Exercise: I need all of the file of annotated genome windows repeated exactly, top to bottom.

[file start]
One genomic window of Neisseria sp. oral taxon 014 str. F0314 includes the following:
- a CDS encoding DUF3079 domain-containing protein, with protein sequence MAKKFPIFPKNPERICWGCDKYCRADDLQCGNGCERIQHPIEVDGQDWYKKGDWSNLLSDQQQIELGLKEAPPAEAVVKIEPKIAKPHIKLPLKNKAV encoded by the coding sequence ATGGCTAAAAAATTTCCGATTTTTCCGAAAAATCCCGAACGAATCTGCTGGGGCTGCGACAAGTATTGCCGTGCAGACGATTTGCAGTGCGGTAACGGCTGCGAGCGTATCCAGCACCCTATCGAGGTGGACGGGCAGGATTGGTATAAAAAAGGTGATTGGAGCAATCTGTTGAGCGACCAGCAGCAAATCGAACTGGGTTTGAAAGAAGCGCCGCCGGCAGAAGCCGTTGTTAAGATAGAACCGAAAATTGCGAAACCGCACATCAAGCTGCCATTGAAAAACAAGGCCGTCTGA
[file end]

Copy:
One genomic window of Neisseria sp. oral taxon 014 str. F0314 includes the following:
- a CDS encoding DUF3079 domain-containing protein, with protein sequence MAKKFPIFPKNPERICWGCDKYCRADDLQCGNGCERIQHPIEVDGQDWYKKGDWSNLLSDQQQIELGLKEAPPAEAVVKIEPKIAKPHIKLPLKNKAV encoded by the coding sequence ATGGCTAAAAAATTTCCGATTTTTCCGAAAAATCCCGAACGAATCTGCTGGGGCTGCGACAAGTATTGCCGTGCAGACGATTTGCAGTGCGGTAACGGCTGCGAGCGTATCCAGCACCCTATCGAGGTGGACGGGCAGGATTGGTATAAAAAAGGTGATTGGAGCAATCTGTTGAGCGACCAGCAGCAAATCGAACTGGGTTTGAAAGAAGCGCCGCCGGCAGAAGCCGTTGTTAAGATAGAACCGAAAATTGCGAAACCGCACATCAAGCTGCCATTGAAAAACAAGGCCGTCTGA